The Chinese were aware of the existence of Taiwan and its Malayo-Polynesian aboriginal population as early as the 7th century AD but major Chinese settlement of the island did not begin until the 17th century. The Portuguese first visited the island in 1590, naming it Ilha Formosa (Beautiful Island). By 1626 the Dutch and the Spanish had established fortified commercial settlements along the island's western coast. In 1646 the Dutch seized the Spanish settlement but they were ousted in turn by an influx of Chinese refugees from the deposed Ming dynasty in 1661. In 1683 the Manchus, leaders of the ruling Ch'ing dynasty, took control of the island and made it part of mainland Fukien province.
Taiwan was ceded to Japan following the Sino-Japanese war in 1895 but it was returned to China in 1945 after W.W.II. Following the Communist victory on the mainland in 1949 Chiang Kaishek and remnants of his army fled to Taiwan where he became president. He died in 1975 and was succeeded by his son, Chiang Ching-kuo who laid the basis for the political reforms implemented by his successor, Lee Teng-hui, who became Taiwan's first freely elected president in 1988.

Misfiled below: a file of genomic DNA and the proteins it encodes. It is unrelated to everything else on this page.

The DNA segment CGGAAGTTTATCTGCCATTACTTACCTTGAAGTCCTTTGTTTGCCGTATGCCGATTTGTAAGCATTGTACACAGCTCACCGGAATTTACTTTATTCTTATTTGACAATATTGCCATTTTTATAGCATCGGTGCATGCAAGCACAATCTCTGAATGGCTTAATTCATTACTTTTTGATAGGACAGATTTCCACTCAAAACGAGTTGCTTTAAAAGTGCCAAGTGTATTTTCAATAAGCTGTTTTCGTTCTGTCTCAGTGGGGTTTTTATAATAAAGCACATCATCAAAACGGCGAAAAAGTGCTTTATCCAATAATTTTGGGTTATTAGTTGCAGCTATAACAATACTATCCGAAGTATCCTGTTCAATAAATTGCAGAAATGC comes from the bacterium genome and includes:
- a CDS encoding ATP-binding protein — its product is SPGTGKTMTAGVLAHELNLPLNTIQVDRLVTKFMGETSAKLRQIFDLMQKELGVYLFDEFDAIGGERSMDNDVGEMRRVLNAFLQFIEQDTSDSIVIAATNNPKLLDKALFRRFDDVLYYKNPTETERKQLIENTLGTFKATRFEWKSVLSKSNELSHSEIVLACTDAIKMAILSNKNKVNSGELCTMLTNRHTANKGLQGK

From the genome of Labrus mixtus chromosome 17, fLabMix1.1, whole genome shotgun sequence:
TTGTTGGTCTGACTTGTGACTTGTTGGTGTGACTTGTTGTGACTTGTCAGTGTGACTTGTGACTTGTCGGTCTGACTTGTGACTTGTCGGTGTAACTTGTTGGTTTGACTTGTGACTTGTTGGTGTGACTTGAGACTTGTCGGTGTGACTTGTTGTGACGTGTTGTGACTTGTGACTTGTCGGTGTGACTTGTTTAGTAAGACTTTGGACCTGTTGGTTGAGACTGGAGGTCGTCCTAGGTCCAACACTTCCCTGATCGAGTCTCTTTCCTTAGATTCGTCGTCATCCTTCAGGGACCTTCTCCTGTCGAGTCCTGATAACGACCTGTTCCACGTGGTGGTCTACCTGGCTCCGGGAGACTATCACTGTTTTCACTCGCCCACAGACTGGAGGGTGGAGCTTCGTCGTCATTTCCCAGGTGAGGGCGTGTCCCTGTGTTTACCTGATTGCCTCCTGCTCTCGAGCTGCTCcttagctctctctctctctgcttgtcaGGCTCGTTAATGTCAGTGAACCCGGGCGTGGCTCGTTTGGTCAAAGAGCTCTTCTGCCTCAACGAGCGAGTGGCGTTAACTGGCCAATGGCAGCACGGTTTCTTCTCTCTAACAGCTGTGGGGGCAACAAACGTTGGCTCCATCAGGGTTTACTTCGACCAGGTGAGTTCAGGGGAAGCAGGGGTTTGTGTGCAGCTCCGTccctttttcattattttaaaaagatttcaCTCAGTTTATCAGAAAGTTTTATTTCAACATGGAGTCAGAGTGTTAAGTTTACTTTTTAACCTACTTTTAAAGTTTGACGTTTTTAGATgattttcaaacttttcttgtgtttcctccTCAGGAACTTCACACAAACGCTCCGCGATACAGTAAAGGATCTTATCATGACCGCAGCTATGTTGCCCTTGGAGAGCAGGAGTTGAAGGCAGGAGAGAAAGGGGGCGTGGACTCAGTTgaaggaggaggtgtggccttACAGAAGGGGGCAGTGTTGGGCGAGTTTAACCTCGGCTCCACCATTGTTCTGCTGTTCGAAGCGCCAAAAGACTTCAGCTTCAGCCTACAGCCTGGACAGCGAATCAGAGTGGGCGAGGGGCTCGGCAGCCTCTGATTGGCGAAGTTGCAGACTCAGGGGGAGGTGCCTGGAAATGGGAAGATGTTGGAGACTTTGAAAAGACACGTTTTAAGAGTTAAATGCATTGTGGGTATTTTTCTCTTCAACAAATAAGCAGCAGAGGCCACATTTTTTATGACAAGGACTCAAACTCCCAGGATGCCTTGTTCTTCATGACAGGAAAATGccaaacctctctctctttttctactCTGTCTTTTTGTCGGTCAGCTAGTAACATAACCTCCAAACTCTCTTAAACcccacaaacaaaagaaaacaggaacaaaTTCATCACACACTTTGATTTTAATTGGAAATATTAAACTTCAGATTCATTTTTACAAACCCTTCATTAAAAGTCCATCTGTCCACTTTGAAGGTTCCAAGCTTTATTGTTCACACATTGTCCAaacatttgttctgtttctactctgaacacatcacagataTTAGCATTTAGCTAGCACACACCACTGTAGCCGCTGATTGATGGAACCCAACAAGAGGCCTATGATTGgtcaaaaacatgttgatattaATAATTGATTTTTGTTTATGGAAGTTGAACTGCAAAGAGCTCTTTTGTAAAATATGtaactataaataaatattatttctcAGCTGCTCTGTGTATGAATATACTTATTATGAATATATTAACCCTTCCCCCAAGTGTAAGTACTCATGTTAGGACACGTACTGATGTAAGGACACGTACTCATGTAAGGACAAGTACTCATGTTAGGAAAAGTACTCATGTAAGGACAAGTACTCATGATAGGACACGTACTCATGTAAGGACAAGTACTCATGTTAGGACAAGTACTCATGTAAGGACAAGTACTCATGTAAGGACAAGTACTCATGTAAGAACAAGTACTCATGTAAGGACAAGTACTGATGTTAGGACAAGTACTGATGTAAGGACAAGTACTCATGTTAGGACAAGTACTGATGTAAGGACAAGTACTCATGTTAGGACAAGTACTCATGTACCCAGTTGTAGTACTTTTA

Now, Taiwan has a democratic two-party political system, a developed economy,
and an increasingly close, relationship with mainland China.
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It took me six hours to get here from Bangkok via Hong Kong. I was not impressed by Taipei which I found crowded, noisy, severely polluted and not particularly clean. This is the City Centre near the train station.
Here is the Train station. Maybe I was in a bad humour but I saw nothing in Taipei to seduce me after the charm and subtlety of life in Vietnam, Laos and northern Thailand. I found the huge Chiang Kaishek Memorial gross and in poor taste. As for the people, I found them busy, obsessed with work and insensitive when not frankly hostile to strangers.
The one redeeming factor was the National Palace Museum. It is worth putting up with the high prices and other negative aspects of Taipei to enjoy the wonders of Chinese art and culture stored in that remarkable Museum.
Retrospectively, we have to thank Chiang Kaishek for robbing China's finest jades, ceramics and other art when he fled in 1949 for he might have unwittingly saved them from destruction during the 1966 - 1970 cultural revolution.
Somehow, I have the feeling that my negative assessment is not completely fair so I'll have to go back someday to visit the rest of the island. Anyway, I did not linger more than two days in the museum and continued on to Seoul.